Interview: Welsh Green Leader Jake Griffiths
The Bright Green team sat down for a pint with future Welsh Assembly Member and leader of the Welsh Green Party – the gentle host of Green Party Spring conference in Cardiff this weekend – Jake Griffiths. Jake opened the conference this morning, and talked with us about our favorite things: macro-economics and dinosaurs.
You are standing to be an Assembly member for South Wales Central. What are the main issues impacting people in your area?
Unemployment. 25-30% of people in some areas don’t have a job. With cuts to the public sector, there’ll be major problems in these areas. There are already high rates of public sector employment, and high unemployment rates. These cuts will hit all of us who depend on services hard. But what will take the place of these jobs if these cuts go ahead?
In the longer term, linked to extreme unemployment, there’s fuel poverty at 25% across Wales, and as fuel prices go up, this is only going to get worse
And what will you do about this?
We need to go into these communities and support small and medium indigenous industries. Through my work consulting for small and medium sized businesses, I’m acutely aware of the struggles these businesses face and the opportunities they businesses provide – local jobs which won’t relocate, and high quality, often managerial jobs. Building a strong indigenous economy in Wales is tougher than attracting investment from outside from big corporations. But once you get these jobs, they will be long term quality.
And we need to tie that development the into low carbon economy we desperately need.
Assuming you are elected in May, and if no one party has a majority, what position will you take in negotiations with other parties? What would the red line issues be?
First – we are concentrating on getting elected – haven’t gone into discussions with any other parties. We are concentrating on our policies for now.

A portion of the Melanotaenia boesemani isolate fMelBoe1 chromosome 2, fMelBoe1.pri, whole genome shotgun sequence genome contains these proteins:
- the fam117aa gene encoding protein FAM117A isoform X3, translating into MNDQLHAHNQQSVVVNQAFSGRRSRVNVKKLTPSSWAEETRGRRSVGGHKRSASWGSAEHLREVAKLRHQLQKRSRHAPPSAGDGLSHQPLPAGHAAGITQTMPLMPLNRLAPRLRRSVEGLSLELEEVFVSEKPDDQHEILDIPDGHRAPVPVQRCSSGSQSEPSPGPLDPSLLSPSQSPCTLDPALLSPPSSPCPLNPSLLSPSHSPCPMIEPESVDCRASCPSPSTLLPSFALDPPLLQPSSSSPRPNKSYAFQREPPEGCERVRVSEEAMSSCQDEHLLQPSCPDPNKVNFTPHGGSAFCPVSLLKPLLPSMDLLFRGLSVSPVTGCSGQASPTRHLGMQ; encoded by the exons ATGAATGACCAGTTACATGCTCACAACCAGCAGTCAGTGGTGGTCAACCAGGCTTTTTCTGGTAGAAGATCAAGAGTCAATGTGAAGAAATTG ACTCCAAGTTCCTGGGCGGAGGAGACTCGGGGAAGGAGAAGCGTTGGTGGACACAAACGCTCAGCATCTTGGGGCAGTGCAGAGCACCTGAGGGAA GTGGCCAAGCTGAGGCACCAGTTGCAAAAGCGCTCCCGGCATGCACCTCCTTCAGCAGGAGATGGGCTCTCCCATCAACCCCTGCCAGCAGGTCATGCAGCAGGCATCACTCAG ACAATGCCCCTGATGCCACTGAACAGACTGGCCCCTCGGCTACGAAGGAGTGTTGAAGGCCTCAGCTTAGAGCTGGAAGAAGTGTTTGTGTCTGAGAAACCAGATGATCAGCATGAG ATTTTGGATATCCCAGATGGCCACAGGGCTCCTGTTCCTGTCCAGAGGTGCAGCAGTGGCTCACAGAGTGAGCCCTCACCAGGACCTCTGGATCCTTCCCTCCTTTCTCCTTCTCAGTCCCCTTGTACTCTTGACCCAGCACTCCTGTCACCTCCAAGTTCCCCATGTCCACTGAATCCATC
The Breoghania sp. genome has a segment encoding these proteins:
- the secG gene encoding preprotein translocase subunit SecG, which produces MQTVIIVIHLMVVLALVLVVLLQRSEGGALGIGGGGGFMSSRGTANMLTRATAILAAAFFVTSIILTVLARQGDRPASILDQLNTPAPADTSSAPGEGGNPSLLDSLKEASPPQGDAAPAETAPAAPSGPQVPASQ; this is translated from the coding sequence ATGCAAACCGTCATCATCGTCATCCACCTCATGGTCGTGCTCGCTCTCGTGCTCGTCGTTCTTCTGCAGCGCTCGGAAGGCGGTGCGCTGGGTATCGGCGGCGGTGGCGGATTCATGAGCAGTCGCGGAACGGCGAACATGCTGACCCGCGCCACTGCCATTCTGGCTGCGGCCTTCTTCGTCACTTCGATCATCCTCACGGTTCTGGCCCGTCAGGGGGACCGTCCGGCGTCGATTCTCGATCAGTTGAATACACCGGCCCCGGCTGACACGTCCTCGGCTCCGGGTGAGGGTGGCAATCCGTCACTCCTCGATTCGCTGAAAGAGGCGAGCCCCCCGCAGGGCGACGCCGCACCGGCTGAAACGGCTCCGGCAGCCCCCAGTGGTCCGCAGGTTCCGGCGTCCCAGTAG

If the referendum on more powers for the Welsh Assembly passes next month, the Assembly will have some legislative powers. If you had the chance to submit a bill, do you have any ideas what you might promote?
All new buildings should have a certain percent of their energy produced from renewable sources – 10% or 20%. The cost of installation is much lower than retrofitting, and this will seriously help to tackle fuel poverty in the region over the next few years.
What can you do about cuts, practically?
I have to agree with Welsh Local Government Association – they’ve discussed how to come forward with no major redundancies, and how we need to negotiate with unions. More broadly, we are looking at the possibility of a Green Investment Bank for Wales potentially established through bonds. There are lots of great ideas out there, and we need to share them around and apply the best examples to Wales.
In your speech, you highlighted that a Labour Council in the Valleys has sent letters highlighting changes of employment conditions – including compulsory redundancies – to employees, with no prior discussion. What would a Green council have done differently?
Not sent the letters out without prior negotiation.
People in England often see Plaid MPs voting in progressive ways. Why should people vote Green not Plaid?
The Plaid leader has given complete support to nuclear power. They supported a PFI built, privately run military academy here in South Wales. They supported an out of town business park. They failed to develop an agenda to build a new economy, providing support to domestic businesses, they failed to meet renewable energy targets. They’ve worked to attract business into Wales, instead of making enough effort to support the growth of indigenous industries. Unemployment levels have remained at 25-30% in some areas.
There is a major problem with bovine TB here is Wales. The farming economy is really important, and struggling. The Plaid Govt is taking forward a badger cull. Defra have developed a vaccination program, but instead of doing this, they are culling the animals – major mistake for many people in rural Wales.
Plaid are primarily a nationalist party. They appeal to different people in different areas by supporting whatever is popular in that area. I’m not a nationalist – I fully support Welsh culture, and I speak Welsh, but I do not believe in the breakup of the UK. The UK has a place in the international community. I don’t think putting up barriers between the England and Wales as Plaid want to – or between the UK and Europe and UKIP want to do – is a progressive position.
Are you going to win?
We had 6.4% across the region at the Euros. We could get in on 6.5%, but need 7% to be sure. Only a tiny increase has us there. (Recent polls have him on 9% and 10%)
What’s your favourite dinosaur?
Tyrannosaurus-Rex: with a 4 year old and a 7 year old, that dinosaur has an amazing impact on them when you take them to the Natural History Museum in London. It has an amazing effect!